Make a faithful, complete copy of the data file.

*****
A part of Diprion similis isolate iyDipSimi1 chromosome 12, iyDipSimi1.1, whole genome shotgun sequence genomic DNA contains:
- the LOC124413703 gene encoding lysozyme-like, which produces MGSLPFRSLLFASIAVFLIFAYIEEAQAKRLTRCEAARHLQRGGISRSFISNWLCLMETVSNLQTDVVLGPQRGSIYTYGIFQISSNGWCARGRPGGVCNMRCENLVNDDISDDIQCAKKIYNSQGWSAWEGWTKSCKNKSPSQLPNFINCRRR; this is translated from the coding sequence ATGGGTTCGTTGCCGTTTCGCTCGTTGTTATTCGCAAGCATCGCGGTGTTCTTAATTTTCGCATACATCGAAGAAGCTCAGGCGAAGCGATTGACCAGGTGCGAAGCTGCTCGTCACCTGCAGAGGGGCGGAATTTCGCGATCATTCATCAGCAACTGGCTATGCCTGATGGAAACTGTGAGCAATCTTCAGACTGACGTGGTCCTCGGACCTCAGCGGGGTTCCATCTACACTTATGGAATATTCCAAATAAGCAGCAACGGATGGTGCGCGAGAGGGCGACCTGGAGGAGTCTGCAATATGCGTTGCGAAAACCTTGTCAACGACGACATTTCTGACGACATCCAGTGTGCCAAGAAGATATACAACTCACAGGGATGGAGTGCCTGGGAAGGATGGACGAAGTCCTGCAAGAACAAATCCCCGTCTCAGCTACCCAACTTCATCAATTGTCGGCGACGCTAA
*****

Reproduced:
A part of Diprion similis isolate iyDipSimi1 chromosome 12, iyDipSimi1.1, whole genome shotgun sequence genomic DNA contains:
- the LOC124413703 gene encoding lysozyme-like, which produces MGSLPFRSLLFASIAVFLIFAYIEEAQAKRLTRCEAARHLQRGGISRSFISNWLCLMETVSNLQTDVVLGPQRGSIYTYGIFQISSNGWCARGRPGGVCNMRCENLVNDDISDDIQCAKKIYNSQGWSAWEGWTKSCKNKSPSQLPNFINCRRR; this is translated from the coding sequence ATGGGTTCGTTGCCGTTTCGCTCGTTGTTATTCGCAAGCATCGCGGTGTTCTTAATTTTCGCATACATCGAAGAAGCTCAGGCGAAGCGATTGACCAGGTGCGAAGCTGCTCGTCACCTGCAGAGGGGCGGAATTTCGCGATCATTCATCAGCAACTGGCTATGCCTGATGGAAACTGTGAGCAATCTTCAGACTGACGTGGTCCTCGGACCTCAGCGGGGTTCCATCTACACTTATGGAATATTCCAAATAAGCAGCAACGGATGGTGCGCGAGAGGGCGACCTGGAGGAGTCTGCAATATGCGTTGCGAAAACCTTGTCAACGACGACATTTCTGACGACATCCAGTGTGCCAAGAAGATATACAACTCACAGGGATGGAGTGCCTGGGAAGGATGGACGAAGTCCTGCAAGAACAAATCCCCGTCTCAGCTACCCAACTTCATCAATTGTCGGCGACGCTAA